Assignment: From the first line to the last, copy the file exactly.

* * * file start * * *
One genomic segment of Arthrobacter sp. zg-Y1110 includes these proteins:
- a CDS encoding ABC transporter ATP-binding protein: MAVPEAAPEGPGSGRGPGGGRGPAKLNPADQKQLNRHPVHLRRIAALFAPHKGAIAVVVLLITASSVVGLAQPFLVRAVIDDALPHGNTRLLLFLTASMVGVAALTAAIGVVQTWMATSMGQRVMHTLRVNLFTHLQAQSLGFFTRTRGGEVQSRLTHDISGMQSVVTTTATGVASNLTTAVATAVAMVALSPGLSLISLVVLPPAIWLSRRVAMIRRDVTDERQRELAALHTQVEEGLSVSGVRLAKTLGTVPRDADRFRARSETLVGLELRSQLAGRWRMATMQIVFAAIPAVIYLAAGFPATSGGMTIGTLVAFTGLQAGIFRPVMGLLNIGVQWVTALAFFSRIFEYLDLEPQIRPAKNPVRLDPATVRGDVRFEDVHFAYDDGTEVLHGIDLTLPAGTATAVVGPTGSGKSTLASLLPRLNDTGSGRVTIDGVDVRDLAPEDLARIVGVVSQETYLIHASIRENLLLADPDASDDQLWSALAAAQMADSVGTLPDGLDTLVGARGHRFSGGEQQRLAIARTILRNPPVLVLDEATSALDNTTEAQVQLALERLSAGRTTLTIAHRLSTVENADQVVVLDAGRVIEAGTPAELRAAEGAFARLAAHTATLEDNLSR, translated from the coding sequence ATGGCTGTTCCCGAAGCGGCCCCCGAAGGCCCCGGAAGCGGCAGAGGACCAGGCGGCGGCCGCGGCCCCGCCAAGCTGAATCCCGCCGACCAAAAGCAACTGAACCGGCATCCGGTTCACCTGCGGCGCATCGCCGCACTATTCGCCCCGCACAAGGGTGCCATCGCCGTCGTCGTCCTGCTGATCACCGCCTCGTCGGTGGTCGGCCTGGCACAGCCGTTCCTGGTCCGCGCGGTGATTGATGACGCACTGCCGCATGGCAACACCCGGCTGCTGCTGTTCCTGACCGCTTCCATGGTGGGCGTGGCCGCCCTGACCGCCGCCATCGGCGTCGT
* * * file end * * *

One genomic segment of Arthrobacter sp. zg-Y1110 includes these proteins:
- a CDS encoding ABC transporter ATP-binding protein: MAVPEAAPEGPGSGRGPGGGRGPAKLNPADQKQLNRHPVHLRRIAALFAPHKGAIAVVVLLITASSVVGLAQPFLVRAVIDDALPHGNTRLLLFLTASMVGVAALTAAIGVVQTWMATSMGQRVMHTLRVNLFTHLQAQSLGFFTRTRGGEVQSRLTHDISGMQSVVTTTATGVASNLTTAVATAVAMVALSPGLSLISLVVLPPAIWLSRRVAMIRRDVTDERQRELAALHTQVEEGLSVSGVRLAKTLGTVPRDADRFRARSETLVGLELRSQLAGRWRMATMQIVFAAIPAVIYLAAGFPATSGGMTIGTLVAFTGLQAGIFRPVMGLLNIGVQWVTALAFFSRIFEYLDLEPQIRPAKNPVRLDPATVRGDVRFEDVHFAYDDGTEVLHGIDLTLPAGTATAVVGPTGSGKSTLASLLPRLNDTGSGRVTIDGVDVRDLAPEDLARIVGVVSQETYLIHASIRENLLLADPDASDDQLWSALAAAQMADSVGTLPDGLDTLVGARGHRFSGGEQQRLAIARTILRNPPVLVLDEATSALDNTTEAQVQLALERLSAGRTTLTIAHRLSTVENADQVVVLDAGRVIEAGTPAELRAAEGAFARLAAHTATLEDNLSR, translated from the coding sequence ATGGCTGTTCCCGAAGCGGCCCCCGAAGGCCCCGGAAGCGGCAGAGGACCAGGCGGCGGCCGCGGCCCCGCCAAGCTGAATCCCGCCGACCAAAAGCAACTGAACCGGCATCCGGTTCACCTGCGGCGCATCGCCGCACTATTCGCCCCGCACAAGGGTGCCATCGCCGTCGTCGTCCTGCTGATCACCGCCTCGTCGGTGGTCGGCCTGGCACAGCCGTTCCTGGTCCGCGCGGTGATTGATGACGCACTGCCGCATGGCAACACCCGGCTGCTGCTGTTCCTGACCGCTTCCATGGTGGGCGTGGCCGCCCTGACCGCCGCCATCGGCGTCGT